“So Donegal needed to stay in a luxury hotel before playing Derry. Donegal to Clones is not to be equated with a trip in the Australian outback. How things have changed in Tír Chonaill.
In the 1940s, my uncle won five county medals with Gweedore. Amongst their opponents was Dungloe who were backboned with Sligo’s Frank White and Mayo’s Paddy Prendergast. Gweedore beat them handsomely and often.
The biggest threat to the Gaeltacht men was referees and a reluctant county board. They were hard men from a hard era.
My uncle “farmed” six acres of rock and bog. To supplement his meagre income, he worked on the roads with the council, in the bog or did seasonal work in Scotland.
Once on the way home from a day spreading gravel on the road he carried a hundredweight of grain two miles on his back. Once home, he milked the cows, did whatever bit of farming that was needed and then walked across a beach with the consistency of concrete for about half a mile with his boots hanging over his shoulders.
One day in 1947 he walked away. Gweedore replaced him and kept winning. Time and necessity saw him pass away at 62 working on a building site in Scotland. My small drop of Donegal blood curdled when I read the Irish Independent on Donegal cuddling their precious players.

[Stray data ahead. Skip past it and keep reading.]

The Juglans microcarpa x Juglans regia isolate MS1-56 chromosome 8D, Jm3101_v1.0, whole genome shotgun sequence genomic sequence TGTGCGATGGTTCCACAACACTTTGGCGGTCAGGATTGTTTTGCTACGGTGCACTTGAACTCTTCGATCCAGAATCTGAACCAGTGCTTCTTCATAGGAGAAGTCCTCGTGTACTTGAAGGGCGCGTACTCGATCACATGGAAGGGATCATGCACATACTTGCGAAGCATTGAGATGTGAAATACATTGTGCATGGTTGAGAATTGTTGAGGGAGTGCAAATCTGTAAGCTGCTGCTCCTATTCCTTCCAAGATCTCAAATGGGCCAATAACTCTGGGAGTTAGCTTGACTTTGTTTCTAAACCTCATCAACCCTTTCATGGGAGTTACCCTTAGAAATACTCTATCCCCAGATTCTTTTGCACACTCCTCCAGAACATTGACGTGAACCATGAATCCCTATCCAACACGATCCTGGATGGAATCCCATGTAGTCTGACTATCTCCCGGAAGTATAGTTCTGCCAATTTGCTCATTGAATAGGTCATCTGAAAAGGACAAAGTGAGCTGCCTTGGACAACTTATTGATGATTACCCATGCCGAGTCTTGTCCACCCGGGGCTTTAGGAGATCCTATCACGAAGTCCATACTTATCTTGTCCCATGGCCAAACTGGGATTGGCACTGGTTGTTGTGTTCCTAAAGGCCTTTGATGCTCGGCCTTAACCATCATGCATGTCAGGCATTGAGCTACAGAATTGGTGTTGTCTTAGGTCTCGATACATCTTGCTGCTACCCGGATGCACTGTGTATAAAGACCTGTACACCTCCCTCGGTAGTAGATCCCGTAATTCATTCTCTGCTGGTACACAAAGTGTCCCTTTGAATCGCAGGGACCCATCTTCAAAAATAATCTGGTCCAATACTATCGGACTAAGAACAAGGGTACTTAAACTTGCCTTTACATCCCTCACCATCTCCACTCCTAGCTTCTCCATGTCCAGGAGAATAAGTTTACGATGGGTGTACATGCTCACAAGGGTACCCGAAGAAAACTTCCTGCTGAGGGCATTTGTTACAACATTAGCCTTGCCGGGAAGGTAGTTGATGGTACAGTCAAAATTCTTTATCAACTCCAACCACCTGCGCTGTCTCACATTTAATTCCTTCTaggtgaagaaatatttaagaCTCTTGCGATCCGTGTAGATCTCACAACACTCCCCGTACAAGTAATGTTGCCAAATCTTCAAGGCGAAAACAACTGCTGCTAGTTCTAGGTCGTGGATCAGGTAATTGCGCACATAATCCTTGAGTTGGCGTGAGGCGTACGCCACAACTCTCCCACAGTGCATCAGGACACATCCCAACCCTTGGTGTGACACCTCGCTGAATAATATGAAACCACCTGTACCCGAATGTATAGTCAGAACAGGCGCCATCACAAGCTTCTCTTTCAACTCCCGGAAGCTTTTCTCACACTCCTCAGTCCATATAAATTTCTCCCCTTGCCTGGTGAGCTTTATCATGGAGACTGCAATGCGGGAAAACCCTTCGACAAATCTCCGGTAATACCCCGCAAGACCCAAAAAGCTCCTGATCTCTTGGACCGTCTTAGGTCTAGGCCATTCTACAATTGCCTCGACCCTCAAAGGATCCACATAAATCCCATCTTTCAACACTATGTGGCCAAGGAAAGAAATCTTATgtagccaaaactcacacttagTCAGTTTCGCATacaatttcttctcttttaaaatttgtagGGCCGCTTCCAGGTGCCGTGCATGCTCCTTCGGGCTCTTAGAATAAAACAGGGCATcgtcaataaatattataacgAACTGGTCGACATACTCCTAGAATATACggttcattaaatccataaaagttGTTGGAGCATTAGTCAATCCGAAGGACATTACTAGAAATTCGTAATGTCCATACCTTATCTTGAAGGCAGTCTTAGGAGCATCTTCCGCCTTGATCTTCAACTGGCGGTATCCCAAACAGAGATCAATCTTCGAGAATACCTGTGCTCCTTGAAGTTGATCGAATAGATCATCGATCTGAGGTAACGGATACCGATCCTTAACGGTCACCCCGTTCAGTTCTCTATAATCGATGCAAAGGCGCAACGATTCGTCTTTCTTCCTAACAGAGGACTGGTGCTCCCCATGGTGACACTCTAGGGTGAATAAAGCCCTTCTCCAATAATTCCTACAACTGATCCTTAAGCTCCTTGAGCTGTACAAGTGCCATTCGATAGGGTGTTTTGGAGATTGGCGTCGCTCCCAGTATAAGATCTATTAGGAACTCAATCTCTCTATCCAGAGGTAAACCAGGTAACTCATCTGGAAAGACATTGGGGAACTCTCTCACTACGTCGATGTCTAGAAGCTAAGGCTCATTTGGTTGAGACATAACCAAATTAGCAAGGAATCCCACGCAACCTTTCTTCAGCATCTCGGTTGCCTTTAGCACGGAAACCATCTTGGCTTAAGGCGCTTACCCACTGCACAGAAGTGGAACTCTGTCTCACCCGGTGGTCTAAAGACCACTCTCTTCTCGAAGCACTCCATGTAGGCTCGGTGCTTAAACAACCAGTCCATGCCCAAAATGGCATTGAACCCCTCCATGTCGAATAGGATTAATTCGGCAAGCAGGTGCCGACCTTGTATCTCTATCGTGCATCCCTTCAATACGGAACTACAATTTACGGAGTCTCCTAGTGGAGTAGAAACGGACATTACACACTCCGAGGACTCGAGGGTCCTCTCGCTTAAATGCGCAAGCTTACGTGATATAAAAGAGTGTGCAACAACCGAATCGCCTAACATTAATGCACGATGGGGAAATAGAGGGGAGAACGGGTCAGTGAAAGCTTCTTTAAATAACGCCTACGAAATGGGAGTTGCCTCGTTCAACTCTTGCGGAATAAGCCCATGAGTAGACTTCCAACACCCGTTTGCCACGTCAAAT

What next? Pink jerseys to match our male pink-wearing political cool elite!
Jesus lads, grow up. It’s still a simple game. If you are tired after a three-hour ride on an air-conditioned bus, then you should take up bowls or something sedentary.
I know times have changed. Better men than today’s crop toiled in the fields of Donegal football without the need for constant pampering.
God forbid that they might be asked to foot turf, make hay, milk a cow or fill the potholes. Then again the men of the old era never broke metatarsals, pulled hamstrings or twisted cruciates. Cycling and physical work had the body honed.
In 1939, Gweedore were short-changed in the county final when odd refereeing saw them fall short by two points.
However, the cup travelled to the Gaeltacht that night as the Gaeltacht men simply took it home with them.
Ní fheicimíd a leithéid arís.
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